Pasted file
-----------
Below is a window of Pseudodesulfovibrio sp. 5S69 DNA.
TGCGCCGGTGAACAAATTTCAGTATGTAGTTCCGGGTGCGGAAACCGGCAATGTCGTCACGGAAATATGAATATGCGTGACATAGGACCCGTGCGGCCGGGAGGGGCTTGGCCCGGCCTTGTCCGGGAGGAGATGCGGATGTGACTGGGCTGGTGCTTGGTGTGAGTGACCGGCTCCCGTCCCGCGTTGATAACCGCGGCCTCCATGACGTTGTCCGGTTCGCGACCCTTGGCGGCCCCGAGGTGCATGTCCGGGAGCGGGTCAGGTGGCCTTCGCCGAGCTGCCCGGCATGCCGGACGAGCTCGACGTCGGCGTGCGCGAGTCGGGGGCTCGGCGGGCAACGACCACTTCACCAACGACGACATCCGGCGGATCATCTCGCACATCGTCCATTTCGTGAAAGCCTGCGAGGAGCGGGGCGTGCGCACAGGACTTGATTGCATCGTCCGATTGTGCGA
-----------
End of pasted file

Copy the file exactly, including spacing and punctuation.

Below is a window of Pseudodesulfovibrio sp. 5S69 DNA.
TGCGCCGGTGAACAAATTTCAGTATGTAGTTCCGGGTGCGGAAACCGGCAATGTCGTCACGGAAATATGAATATGCGTGACATAGGACCCGTGCGGCCGGGAGGGGCTTGGCCCGGCCTTGTCCGGGAGGAGATGCGGATGTGACTGGGCTGGTGCTTGGTGTGAGTGACCGGCTCCCGTCCCGCGTTGATAACCGCGGCCTCCATGACGTTGTCCGGTTCGCGACCCTTGGCGGCCCCGAGGTGCATGTCCGGGAGCGGGTCAGGTGGCCTTCGCCGAGCTGCCCGGCATGCCGGACGAGCTCGACGTCGGCGTGCGCGAGTCGGGGGCTCGGCGGGCAACGACCACTTCACCAACGACGACATCCGGCGGATCATCTCGCACATCGTCCATTTCGTGAAAGCCTGCGAGGAGCGGGGCGTGCGCACAGGACTTGATTGCATCGTCCGATTGTGCGA